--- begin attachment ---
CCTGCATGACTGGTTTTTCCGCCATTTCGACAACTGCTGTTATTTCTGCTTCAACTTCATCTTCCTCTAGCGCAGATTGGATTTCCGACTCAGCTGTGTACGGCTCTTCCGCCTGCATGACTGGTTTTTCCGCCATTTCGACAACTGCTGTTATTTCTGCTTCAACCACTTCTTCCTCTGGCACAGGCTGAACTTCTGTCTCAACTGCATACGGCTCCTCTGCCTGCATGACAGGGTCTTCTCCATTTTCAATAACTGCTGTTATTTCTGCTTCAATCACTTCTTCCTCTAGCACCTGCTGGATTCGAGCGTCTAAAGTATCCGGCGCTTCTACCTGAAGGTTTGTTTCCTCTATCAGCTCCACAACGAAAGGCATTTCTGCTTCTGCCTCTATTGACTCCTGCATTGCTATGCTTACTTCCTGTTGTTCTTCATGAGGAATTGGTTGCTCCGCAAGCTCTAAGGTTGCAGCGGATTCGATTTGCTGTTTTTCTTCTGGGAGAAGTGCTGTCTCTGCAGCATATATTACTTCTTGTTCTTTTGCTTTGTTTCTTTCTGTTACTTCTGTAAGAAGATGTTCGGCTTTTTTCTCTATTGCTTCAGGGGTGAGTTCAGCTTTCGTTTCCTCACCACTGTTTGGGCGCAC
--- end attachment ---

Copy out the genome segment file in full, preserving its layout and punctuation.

CCTGCATGACTGGTTTTTCCGCCATTTCGACAACTGCTGTTATTTCTGCTTCAACTTCATCTTCCTCTAGCGCAGATTGGATTTCCGACTCAGCTGTGTACGGCTCTTCCGCCTGCATGACTGGTTTTTCCGCCATTTCGACAACTGCTGTTATTTCTGCTTCAACCACTTCTTCCTCTGGCACAGGCTGAACTTCTGTCTCAACTGCATACGGCTCCTCTGCCTGCATGACAGGGTCTTCTCCATTTTCAATAACTGCTGTTATTTCTGCTTCAATCACTTCTTCCTCTAGCACCTGCTGGATTCGAGCGTCTAAAGTATCCGGCGCTTCTACCTGAAGGTTTGTTTCCTCTATCAGCTCCACAACGAAAGGCATTTCTGCTTCTGCCTCTATTGACTCCTGCATTGCTATGCTTACTTCCTGTTGTTCTTCATGAGGAATTGGTTGCTCCGCAAGCTCTAAGGTTGCAGCGGATTCGATTTGCTGTTTTTCTTCTGGGAGAAGTGCTGTCTCTGCAGCATATATTACTTCTTGTTCTTTTGCTTTGTTTCTTTCTGTTACTTCTGTAAGAAGATGTTCGGCTTTTTTCTCTATTGCTTCAGGGGTGAGTTCAGCTTTCGTTTCCTCACCACTGTTTGGGCGCAC